The creative practice of Theaster Gates (b. 1973) ranges from urban interventions and performance pieces to pottery. He is the lead singer of the band The Black Monks of Mississippi and has been appointed the first distinguished visiting artist and director of artist initiatives at the Lunder Institute for American Art, which is part of the Colby College Museum of Art. An urban planner by training, he rose to renown with Dorchester Projects, an urban redevelopment endeavor on Chicago’s impoverished South Side that he has described as «real estate art». His work continually aims to bridge the gulf between art and society and establish cultural communities as a way of initiating social, political, architectural, and urban change. At the 2013 Art Basel, he presented 100 marble slabs from the bathrooms of a bank building slated for demolition that he had inscribed with the words «In Art We Trust»; transformed into bank bonds, they helped raise funding for the Stony Island Arts Bank cultural center. Since then Gates has widely been recognized as a leading voice in contemporary art.
The artist sees himself as a collector of collections and archives, especially of America’s black culture. He is especially interested in forgotten objects, images, and themes, which he integrates into his own creative practice. As a collector of marginalized and obscure archives, Gates will join the Kunstmuseum Basel in a critical engagement with the museum’s Eurocentric collection that will broach fundamental questions concerning its spatial and organizational structures.
In his exhibition at the Kunstmuseum Basel, which will be spread out across two of the museum’s venues, Gates will explore the cult of the Black Madonna, examining both its significance in the history of religion and its aesthetic and metaphorical tenor.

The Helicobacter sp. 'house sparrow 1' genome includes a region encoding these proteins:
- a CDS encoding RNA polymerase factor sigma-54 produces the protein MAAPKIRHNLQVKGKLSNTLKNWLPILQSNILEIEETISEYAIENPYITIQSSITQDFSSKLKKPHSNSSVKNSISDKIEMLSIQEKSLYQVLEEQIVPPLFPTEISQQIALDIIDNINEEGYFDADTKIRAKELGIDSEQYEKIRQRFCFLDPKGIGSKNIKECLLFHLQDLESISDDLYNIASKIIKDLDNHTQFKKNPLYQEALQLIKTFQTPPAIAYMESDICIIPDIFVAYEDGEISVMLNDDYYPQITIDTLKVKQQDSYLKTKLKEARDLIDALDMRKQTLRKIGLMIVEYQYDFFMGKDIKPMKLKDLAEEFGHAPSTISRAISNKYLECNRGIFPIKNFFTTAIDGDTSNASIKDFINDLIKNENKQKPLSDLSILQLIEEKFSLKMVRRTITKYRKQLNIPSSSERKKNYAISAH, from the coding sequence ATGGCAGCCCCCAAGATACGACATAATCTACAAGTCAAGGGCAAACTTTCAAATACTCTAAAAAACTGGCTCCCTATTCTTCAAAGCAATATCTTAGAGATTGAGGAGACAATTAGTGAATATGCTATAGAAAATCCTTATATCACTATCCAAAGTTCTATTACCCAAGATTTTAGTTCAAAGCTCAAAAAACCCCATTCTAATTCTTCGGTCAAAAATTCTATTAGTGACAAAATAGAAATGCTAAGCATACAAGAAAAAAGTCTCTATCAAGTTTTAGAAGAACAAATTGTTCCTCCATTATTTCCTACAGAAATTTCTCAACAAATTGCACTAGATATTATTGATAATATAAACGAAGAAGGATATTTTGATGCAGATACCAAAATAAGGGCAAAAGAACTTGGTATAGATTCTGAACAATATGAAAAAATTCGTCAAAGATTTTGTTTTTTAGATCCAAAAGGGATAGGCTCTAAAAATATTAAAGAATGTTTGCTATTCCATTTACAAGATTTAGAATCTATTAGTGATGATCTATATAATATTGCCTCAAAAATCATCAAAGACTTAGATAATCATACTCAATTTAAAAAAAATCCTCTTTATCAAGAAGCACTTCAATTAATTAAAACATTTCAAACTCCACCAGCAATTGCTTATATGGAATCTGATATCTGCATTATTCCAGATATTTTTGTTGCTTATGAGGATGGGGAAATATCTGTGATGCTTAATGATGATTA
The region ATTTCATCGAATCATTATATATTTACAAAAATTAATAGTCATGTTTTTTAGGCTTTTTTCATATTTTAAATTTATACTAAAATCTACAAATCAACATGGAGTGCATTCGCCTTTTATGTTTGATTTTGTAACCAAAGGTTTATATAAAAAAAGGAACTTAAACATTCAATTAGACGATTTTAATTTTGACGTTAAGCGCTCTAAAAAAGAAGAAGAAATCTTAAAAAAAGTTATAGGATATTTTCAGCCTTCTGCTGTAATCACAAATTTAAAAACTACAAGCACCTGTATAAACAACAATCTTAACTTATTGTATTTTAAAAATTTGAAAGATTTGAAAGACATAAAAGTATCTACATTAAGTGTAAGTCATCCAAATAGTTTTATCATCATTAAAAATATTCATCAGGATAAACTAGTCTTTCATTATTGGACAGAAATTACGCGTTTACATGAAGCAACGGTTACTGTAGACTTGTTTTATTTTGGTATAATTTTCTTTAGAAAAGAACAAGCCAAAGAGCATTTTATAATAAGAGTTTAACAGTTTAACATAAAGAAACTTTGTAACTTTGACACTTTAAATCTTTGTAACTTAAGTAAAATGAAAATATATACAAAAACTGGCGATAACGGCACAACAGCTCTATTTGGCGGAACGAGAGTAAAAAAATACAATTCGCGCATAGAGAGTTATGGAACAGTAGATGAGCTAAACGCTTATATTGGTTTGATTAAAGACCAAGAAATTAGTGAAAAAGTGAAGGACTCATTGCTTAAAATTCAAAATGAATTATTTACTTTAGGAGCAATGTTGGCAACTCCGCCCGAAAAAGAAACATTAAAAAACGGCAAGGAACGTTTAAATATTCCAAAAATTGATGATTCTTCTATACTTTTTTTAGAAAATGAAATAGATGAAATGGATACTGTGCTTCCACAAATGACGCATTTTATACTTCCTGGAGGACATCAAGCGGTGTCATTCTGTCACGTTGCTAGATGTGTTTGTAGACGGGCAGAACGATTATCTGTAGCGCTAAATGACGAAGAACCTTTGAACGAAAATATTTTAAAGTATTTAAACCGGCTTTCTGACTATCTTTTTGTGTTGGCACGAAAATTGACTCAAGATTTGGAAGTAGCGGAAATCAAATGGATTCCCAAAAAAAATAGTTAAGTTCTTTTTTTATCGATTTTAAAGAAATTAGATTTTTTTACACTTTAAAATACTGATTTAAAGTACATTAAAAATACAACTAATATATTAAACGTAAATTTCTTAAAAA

The presentation at the Kunstmuseum Basel | new building will showcase his work, some of it created specifically for the occasion. He will also build a shrine of sorts to the Black Madonna that will enter into a critical dialogue with the venue’s architecture and the art in the collections. The making of objects, Gates argues, is always also a social intervention, since the spheres of artistic and political agency are inextricably interconnected. By contrast, the installation at the Kunstmuseum Basel | Gegenwart will turn the museum space into a site of creative production. The artist will set up a temporary sound studio and printing workshop, where he will work with his personal archives, with a focus on the photography archives of Ebony and Jet Magazine, two iconic publications that have been vital media of black culture in America.
Collaborations with artists, architects, researchers, and musicians are an integral part of Gates’s work. For his time in Basel, he has drawn up an extensive program of events that will activate the exhibition as a platform for contemplation, concerts, research, and public debates. Expanding beyond the Kunstmuseum, he will also launch joint projects with other local institutions including Jazzcampus Basel, the Basler Papiermühle—Swiss Museum for Paper, Writing and Printing, and the Basler Münster.